Community Columns

Progress of housing bubble's burst: Foreclosures, messy yards, mosquitoes

You've got to hand it to the subprime marketeers. They've managed to do what the dot-com debacle only flirted with: drag the entire nation into what amounts to an economic "swirly." Even folks with impeccable credit ratings are getting the gimlet eye from potential lenders, who were major contributors to the bursting bubble in the first place.

And those of us lacking the hubris to think we could buy into the American dream, or too young to even consider it, will continue to be affected. This mess stinks on many levels, and fiscal stagnation is a noxious gift that keeps on giving. Here's how.

While lien holders on foreclosure properties may be attentive to the cosmetic aspects of maintaining empty homes, keeping front yards well-manicured in anticipation of a market turnaround, some are very cavalier about the portions of property that can't be seen from the street. Thus, standing water, overgrowth of weeds or, in the unkindest cut of all, untended backyard ponds and pools, are creating mosquito nirvana. The temperature hasn't even approached optimum for hatching, but as of February, the East Side Mosquito Abatement District had seen an increase of 200 percent in reports of potential hatching sites.

There are more than you might think, thanks to developers building high-end homes rather than reasonably affordable housing. As a result, we have pools, spas and koi ponds galore going green with algae and larvae. Once the temperature reaches the 80s, the problem becomes airborne and beyond our control. It's not just a nuisance; it's a health hazard.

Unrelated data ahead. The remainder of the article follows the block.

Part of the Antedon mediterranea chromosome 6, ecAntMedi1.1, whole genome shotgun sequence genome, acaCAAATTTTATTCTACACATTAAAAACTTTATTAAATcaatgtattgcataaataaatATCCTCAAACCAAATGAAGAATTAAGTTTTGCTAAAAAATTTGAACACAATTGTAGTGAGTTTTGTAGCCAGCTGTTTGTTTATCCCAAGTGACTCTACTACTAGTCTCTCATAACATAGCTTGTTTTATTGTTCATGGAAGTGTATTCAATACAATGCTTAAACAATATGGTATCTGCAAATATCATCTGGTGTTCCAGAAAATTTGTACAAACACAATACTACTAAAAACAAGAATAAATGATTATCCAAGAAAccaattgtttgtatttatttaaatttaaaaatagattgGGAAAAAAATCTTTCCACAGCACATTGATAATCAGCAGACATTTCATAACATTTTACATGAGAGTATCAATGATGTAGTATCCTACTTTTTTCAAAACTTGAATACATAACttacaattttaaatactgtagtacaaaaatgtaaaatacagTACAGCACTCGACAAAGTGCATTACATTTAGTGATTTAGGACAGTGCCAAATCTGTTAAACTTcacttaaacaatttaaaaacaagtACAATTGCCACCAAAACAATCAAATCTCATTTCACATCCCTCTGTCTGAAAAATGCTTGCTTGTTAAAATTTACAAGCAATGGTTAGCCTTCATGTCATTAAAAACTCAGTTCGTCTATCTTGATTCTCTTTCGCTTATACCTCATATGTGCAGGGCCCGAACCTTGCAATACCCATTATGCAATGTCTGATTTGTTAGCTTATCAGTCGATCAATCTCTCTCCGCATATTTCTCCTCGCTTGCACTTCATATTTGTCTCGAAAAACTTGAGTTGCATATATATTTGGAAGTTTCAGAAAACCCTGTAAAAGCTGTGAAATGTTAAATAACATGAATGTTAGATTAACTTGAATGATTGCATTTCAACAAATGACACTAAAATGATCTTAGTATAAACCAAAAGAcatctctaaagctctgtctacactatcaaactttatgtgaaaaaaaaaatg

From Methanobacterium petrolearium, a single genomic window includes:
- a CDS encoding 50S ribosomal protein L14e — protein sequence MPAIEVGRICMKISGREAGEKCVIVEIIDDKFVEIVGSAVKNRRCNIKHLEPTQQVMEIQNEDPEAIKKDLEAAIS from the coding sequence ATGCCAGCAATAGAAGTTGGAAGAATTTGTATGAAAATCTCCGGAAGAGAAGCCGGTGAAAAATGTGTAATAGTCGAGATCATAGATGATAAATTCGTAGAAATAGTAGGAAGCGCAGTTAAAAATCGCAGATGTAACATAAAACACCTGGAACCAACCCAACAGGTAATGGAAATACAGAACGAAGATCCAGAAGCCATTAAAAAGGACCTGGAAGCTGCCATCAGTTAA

The district is funded primarily by property taxes, but with so many foreclosures and back taxes piling up, now what? Their not-so-secret weapon is the tiny Gambusia affinis, or mosquito fish, which they raise themselves. Once released, these little fellows have themselves a gorge-fest on larvae, but they need to know where the party is.

To narrow things down, this particular party could be anywhere within Stanislaus County north of the Tuolumne River, a territory of approximately 520 square miles, which includes Modesto, Empire, Salida, Oakdale and Knights Ferry. That's toting a heavy load under ordinary circumstances, and they need to know where the hot spots are.

Nobody wants the carriers of West Nile virus or, in rare cases, insect-borne encephalitis breeding in their ex-neighbor's back yard, but that's exactly what can happen when properties go without maintenance, and conditions indicate that mosquitoes are likely to have an excellent summer.

It's up to us to report our concerns to the mortgage holders, Realtors and the Abatement District office. Failing that, the stench of fiscal corruption soon may be outstunk by the reek of our insect repellent.

Wolford is a Modesto resident. E-mail her at